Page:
The main event at Harvard this week was Donald Trump aides vs. Hillary Clinton aides, but a pretty compelling undercard featured CNN President Jeff Zucker and staffers from the losing Republican presidential campaigns, who complained about the cable channel's coverage during the GOP primary.

Vox's Tara Golshan painted the scene:

[Zucker] made the case that Trump answered CNN’s calls and the other candidates did not. Trump made himself available to the media. “We asked him to do interviews, and he did them,” Zucker said.
But that was apparently the wrong answer and said in the wrong room.
“Bulls---,” Jason Johnson, Sen. Ted Cruz’s chief strategist, whistled through his teeth, next to me. “I can tell you for a fact that we requested a call and we were denied,” Johnson said. “And that’s on the record.”

Aides to Marco Rubio, Jeb Bush and others voiced additional gripes, mostly about the volume of coverage devoted to Trump. Those were familiar complaints. But the idea that CNN — or any other news outlet, for that matter — would have turned down opportunities to interview leading presidential candidates is new. And it doesn't pass the smell test.

Is it possible that at some point during the campaign Cruz offered to do a phone interview and CNN turned him down? Sure. But the typical pattern involved Cruz rebuffing CNN, not the other way around.

Recall this exchange between Cruz and Anderson Cooper during a March 29 town hall in Milwaukee.

CRUZ: How many hours of free media do CNN and Fox and every other station  you let him call in — and for a year, $2 billion dollars of free media ...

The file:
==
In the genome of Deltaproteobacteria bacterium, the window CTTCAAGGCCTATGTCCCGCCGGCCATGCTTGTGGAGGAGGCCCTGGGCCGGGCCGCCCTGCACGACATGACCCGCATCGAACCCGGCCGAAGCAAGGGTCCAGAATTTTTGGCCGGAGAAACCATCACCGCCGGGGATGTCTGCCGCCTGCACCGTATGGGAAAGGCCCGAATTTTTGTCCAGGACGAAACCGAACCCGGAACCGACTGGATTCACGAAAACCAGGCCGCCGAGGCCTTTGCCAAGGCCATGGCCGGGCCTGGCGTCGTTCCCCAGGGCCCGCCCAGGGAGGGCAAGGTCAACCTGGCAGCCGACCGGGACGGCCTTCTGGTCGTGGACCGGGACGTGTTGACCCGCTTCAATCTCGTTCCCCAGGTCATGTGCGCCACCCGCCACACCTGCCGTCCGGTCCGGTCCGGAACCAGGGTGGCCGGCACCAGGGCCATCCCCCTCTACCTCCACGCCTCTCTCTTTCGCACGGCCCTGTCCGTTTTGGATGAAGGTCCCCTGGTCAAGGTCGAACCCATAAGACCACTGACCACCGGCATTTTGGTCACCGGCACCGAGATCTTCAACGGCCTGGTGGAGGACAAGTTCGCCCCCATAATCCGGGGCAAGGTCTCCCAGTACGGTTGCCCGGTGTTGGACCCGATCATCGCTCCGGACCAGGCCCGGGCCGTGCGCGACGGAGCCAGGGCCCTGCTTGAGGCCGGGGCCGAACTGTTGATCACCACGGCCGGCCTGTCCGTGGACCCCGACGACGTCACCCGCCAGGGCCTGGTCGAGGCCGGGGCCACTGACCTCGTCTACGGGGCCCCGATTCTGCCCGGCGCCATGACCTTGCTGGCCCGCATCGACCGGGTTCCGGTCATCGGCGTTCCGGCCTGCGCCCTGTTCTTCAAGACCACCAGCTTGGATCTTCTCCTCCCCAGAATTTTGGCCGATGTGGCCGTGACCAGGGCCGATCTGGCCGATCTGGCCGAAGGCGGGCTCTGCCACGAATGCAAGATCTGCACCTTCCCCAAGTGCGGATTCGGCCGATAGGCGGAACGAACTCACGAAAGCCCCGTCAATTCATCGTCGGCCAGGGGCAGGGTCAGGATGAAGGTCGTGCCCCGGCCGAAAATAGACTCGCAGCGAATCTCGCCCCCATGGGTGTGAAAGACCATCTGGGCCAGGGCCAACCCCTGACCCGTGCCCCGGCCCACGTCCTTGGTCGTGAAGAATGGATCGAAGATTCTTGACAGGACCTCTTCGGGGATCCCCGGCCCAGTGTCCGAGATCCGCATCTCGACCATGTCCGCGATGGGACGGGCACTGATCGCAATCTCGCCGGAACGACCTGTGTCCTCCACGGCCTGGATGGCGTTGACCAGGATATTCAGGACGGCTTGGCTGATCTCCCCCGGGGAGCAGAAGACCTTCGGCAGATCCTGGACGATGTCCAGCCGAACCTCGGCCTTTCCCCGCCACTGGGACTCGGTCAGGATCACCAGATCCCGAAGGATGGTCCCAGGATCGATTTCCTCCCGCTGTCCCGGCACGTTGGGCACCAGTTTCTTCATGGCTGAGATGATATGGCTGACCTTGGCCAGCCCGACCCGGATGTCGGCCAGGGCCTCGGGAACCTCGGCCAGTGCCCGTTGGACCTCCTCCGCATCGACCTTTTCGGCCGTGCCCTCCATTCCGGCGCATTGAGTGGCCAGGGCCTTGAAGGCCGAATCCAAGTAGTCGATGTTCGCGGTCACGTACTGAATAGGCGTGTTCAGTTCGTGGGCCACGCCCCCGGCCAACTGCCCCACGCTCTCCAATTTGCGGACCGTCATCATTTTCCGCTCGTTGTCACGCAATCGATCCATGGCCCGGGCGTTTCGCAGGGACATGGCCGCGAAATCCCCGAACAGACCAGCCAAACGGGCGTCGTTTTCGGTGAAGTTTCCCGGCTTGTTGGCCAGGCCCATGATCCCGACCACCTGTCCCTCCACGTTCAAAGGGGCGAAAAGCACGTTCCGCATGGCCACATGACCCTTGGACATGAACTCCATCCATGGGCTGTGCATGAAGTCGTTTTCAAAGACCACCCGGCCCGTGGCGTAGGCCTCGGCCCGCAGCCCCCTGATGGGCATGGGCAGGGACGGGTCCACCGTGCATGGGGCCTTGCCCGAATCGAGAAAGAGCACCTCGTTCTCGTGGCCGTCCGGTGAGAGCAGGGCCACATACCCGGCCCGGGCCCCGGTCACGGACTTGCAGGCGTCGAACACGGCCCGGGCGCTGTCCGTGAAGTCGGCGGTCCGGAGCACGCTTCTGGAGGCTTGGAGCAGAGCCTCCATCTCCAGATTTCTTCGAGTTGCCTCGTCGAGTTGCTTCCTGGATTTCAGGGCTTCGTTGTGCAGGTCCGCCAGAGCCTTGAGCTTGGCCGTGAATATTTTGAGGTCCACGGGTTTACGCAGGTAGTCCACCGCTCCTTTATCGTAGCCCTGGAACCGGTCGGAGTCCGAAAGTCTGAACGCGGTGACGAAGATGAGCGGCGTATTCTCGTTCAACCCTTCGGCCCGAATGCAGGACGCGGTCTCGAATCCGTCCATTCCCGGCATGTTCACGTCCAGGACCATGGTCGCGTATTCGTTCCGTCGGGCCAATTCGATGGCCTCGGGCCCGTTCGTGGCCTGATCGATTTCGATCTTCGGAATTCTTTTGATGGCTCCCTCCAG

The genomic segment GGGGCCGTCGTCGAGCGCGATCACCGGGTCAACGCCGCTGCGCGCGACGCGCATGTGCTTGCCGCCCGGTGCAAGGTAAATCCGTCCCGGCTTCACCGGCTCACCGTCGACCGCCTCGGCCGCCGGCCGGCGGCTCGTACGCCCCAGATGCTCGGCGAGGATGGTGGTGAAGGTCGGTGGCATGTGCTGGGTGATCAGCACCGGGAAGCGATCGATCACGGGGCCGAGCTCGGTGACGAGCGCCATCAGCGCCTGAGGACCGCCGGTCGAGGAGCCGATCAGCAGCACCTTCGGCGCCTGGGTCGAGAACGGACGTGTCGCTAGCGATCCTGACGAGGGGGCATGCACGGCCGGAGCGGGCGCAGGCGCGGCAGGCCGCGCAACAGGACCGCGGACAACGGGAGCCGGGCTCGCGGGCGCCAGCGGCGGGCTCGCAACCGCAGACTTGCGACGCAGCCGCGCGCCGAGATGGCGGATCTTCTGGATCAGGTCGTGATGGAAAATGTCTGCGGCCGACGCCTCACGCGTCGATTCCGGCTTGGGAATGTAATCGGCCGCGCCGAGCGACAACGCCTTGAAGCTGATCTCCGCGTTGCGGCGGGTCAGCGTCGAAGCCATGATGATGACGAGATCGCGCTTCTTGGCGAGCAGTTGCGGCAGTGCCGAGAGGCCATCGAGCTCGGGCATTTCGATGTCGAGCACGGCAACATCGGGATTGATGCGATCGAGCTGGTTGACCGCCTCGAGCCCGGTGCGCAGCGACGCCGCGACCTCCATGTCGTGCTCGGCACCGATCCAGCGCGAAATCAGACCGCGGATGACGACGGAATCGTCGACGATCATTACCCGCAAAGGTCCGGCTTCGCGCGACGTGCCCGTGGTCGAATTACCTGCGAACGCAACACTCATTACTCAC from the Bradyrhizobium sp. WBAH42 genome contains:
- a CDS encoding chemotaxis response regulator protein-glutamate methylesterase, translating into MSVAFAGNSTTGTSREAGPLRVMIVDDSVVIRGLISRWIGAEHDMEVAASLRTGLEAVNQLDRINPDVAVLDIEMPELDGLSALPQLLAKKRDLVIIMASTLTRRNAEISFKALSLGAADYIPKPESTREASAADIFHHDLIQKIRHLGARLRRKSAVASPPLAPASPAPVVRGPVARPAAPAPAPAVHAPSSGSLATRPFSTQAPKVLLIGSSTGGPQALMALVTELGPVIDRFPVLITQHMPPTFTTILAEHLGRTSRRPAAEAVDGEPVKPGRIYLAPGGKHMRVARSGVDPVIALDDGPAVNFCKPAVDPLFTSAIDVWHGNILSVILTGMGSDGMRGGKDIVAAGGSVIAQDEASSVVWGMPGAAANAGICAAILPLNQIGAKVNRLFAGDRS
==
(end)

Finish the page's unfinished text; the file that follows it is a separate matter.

COOPER: Well, I got to say, we've asked you for interviews pretty much every day, and you've declined every offer on my program.
CRUZ: Well, Anderson ...
COOPER: So, you can come on anytime.
CRUZ: I want to point out I've been inviting Donald Trump for several days to come and make this a debate. . . . He's terrified to make it a debate because he doesn't want to actually stand and have his record challenged.

When Cooper said Cruz had been avoiding CNN, the senator did not deny it. He certainly didn't claim that he had tried to get on the network's air and been rejected. Instead, he quickly changed the subject to Trump's unwillingness to debate him one-on-one.

None of this is to say that the media, generally (or CNN, specifically), was perfect during the campaign. But as the history of the 2016 White House race is being written, at least one campaign is trying to plant the notion that the press blacked out non-Trump Republicans. It is a comforting narrative for those who fell short — but not an accurate one.